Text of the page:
Sid intended to type a seven-digit number, but the two 3's he meant to type did not appear. What appeared instead was the five-digit number 52115. How many different seven-digit numbers could Sid have meant to type?

A. 10
B. 16
C. 21
D. 24
E. 27


Kudos for a correct solution.


The other numbers are fixed so we have to choose 2 spaces for the 2 numbers.

7C2=21


Answer : C
Manager
Manager
avatar
Joined: 18 Sep 2014
Posts: 226
Reviews Badge
Re: Sid intended to type a seven-digit number, but the two 3's he meant to  [#permalink]

Show Tags

New post 01 Apr 2015, 06:00
1
Bunuel wrote:
Sid intended to type a seven-digit number, but the two 3's he meant to type did not appear. What appeared instead was the five-digit number 52115. How many different seven-digit numbers could Sid have meant to type?

A. 10
B. 16
C. 21
D. 24
E. 27


Kudos for a correct solution.


I just interpreted the question in a simple fashion : How to place 2 in a 7 digit number and how many ways can we do it?

Simple 7C2 = 21 ways.
Hence C
_________________
Kindly press the Kudos to appreciate my post !! :-)
Manager
Manager
avatar
Joined: 17 Mar 2015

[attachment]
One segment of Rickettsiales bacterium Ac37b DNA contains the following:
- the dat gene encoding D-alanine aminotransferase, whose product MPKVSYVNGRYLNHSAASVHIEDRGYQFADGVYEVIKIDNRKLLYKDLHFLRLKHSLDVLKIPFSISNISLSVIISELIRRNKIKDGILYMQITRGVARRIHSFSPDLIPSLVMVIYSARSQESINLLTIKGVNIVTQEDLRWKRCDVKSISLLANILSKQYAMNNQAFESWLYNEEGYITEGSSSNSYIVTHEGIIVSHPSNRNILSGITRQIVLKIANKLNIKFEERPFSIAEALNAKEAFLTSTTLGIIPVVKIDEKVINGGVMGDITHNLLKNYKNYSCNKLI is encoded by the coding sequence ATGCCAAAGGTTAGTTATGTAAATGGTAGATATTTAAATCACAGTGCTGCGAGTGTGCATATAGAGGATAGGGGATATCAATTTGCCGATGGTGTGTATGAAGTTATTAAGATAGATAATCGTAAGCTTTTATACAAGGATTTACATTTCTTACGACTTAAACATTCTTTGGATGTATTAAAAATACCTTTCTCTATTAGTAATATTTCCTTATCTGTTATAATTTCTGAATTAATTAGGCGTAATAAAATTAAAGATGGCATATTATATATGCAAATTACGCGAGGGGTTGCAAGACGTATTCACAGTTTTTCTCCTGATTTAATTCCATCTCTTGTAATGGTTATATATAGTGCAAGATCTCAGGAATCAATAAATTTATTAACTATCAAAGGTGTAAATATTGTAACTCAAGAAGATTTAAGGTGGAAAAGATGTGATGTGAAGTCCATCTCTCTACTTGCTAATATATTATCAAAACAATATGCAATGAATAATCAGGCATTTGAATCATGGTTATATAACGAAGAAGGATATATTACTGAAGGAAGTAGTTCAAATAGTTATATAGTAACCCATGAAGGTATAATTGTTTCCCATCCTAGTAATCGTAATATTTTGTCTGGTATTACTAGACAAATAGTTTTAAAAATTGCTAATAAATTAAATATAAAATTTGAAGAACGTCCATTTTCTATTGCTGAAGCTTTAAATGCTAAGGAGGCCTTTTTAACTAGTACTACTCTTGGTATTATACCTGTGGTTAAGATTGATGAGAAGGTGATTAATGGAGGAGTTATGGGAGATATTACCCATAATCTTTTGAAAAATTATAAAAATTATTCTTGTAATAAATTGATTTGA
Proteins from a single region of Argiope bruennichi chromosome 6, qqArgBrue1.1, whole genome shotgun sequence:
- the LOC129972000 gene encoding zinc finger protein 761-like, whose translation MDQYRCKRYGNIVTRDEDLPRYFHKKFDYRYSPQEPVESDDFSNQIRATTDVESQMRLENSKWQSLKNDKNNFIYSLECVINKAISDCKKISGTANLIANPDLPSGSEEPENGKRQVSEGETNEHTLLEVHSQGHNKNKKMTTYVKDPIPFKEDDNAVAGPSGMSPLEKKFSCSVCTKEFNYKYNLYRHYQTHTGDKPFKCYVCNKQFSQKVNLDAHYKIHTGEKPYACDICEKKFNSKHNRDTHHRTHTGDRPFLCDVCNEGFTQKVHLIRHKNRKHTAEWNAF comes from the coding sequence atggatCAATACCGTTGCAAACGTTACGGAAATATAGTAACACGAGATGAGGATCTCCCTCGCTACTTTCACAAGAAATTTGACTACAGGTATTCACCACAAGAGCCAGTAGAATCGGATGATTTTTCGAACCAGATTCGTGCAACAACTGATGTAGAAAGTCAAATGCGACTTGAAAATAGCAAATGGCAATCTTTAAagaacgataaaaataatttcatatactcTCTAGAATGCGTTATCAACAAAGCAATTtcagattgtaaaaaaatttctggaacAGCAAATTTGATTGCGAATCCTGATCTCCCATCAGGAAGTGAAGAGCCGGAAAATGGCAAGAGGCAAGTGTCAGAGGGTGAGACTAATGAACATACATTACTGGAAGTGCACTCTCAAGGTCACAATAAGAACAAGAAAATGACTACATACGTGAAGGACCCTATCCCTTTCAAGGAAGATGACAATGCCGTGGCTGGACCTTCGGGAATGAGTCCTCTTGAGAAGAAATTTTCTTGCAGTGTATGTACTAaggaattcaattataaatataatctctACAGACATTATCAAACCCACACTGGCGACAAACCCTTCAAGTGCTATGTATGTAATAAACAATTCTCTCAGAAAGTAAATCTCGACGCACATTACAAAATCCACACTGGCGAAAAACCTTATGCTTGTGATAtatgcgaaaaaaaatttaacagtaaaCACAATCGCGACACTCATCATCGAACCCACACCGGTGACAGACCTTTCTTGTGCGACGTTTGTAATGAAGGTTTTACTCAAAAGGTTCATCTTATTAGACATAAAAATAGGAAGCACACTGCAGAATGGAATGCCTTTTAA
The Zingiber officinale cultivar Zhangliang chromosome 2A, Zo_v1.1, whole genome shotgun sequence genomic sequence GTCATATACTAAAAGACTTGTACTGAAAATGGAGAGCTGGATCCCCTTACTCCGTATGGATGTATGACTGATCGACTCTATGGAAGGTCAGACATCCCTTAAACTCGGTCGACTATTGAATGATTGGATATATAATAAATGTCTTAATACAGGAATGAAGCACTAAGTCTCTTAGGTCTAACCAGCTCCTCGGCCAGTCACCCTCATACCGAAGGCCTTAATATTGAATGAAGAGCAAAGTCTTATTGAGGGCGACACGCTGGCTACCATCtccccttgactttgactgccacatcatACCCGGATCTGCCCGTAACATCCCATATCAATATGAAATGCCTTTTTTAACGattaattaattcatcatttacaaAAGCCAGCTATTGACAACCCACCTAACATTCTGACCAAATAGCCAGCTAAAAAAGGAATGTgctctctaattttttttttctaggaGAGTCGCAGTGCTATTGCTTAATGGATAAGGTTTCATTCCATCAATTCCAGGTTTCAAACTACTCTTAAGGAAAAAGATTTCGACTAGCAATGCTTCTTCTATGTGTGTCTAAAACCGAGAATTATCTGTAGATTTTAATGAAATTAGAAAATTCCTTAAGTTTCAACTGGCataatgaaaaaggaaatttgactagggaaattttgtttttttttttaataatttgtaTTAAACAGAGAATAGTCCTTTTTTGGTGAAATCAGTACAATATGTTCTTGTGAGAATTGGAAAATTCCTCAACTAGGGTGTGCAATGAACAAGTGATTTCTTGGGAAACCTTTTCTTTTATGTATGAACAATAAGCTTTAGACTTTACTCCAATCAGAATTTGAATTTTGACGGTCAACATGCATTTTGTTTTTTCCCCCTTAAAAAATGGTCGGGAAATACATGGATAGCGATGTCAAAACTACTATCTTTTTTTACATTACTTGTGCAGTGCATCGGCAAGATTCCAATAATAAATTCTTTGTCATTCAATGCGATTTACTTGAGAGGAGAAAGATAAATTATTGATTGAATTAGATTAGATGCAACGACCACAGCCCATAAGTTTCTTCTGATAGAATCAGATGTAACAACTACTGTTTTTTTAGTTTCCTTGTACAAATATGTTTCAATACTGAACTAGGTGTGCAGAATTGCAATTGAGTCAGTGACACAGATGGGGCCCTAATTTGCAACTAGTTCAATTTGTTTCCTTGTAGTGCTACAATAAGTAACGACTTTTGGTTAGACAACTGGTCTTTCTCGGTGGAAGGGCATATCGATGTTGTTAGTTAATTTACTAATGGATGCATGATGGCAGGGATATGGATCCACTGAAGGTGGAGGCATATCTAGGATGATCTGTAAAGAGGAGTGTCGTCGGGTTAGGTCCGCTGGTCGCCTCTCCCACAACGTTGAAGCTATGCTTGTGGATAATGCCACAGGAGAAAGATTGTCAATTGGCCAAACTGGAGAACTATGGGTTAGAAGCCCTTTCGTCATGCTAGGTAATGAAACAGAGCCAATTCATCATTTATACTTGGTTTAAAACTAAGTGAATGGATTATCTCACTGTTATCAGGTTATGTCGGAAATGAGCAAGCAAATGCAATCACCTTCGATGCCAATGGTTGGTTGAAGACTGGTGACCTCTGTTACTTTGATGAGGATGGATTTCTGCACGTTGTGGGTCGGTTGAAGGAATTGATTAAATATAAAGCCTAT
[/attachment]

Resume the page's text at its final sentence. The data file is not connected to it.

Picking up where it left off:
Posts: 115
Sid intended to type a seven-digit number, but the two 3's he meant to  [#permalink]

Show Tags

New post 02 Apr 2015, 02:42
2
My idea was as follows, I'm not exactly great in these kind of questions so it would be nice if someone commented.
We got 2 numbers to place.
1st one can be placed in one of the 6 spots: _ X _ X _ X _ X _ X _ (6 spots = 6 underscores), we can do it in 6 different ways
2nd number can be placed in one of the 7 spots (after having placed the first number we got a 6 digit now: _ X _ X _ X _ X _ X _ X _ : 7 spots = 7 underscores), respectively 7 ways.
As a result we get 6*7 = 42 ways
Since we got duplicates coz of numbers being equal, we'll have to cut it in half, which gives us 42/2 = 21, the answer C.
Manager
Manager
avatar
Joined: 18 Dec 2014
Posts: 99
Re: Sid intended to type a seven-digit number, but the two 3's he meant to  [#permalink]

Show Tags

New post 02 Apr 2015, 02:49
1
7 places, 2 choices.

7! / 2!5!

7*6*5*4*3*2*1 / 2*1*5*4*3*2*1 = 7*6 / 2*1 = 21.
Manager
Manager
avatar
B
Joined: 26 Dec 2012
Posts: 144
Location: United States
Concentration: Technology, Social Entrepreneurship
WE: Information Technology (Computer Software)
Re: Sid intended to type a seven-digit number, but the two 3's he meant to  [#permalink]

Show Tags

New post 04 Apr 2015, 20:10
We can choose ways to place two 3 three in a 7 digit integer for which 5 digits are fixed is by 7C2 ways.
7C2 = 21
Hence answer is C
Math Expert
avatar
V
Joined: 02 Aug 2009
Posts: 7949
Sid intended to type a seven-digit number, but the two 3's he meant to  [#permalink]

Show Tags

New post 04 Apr 2015, 21:17
1
1
Bunuel wrote:
Sid intended to type a seven-digit number, but the two 3's he meant to type did not appear. What appeared instead was the five-digit number 52115. How many different seven-digit numbers could Sid have meant to type?

A. 10
B. 16
C. 21
D. 24
E. 27


Kudos for a correct solution.


two ways of fixing two 3's..
both together- any six places-6 ways..
both separately- any two places out of available six places- 6C2=15..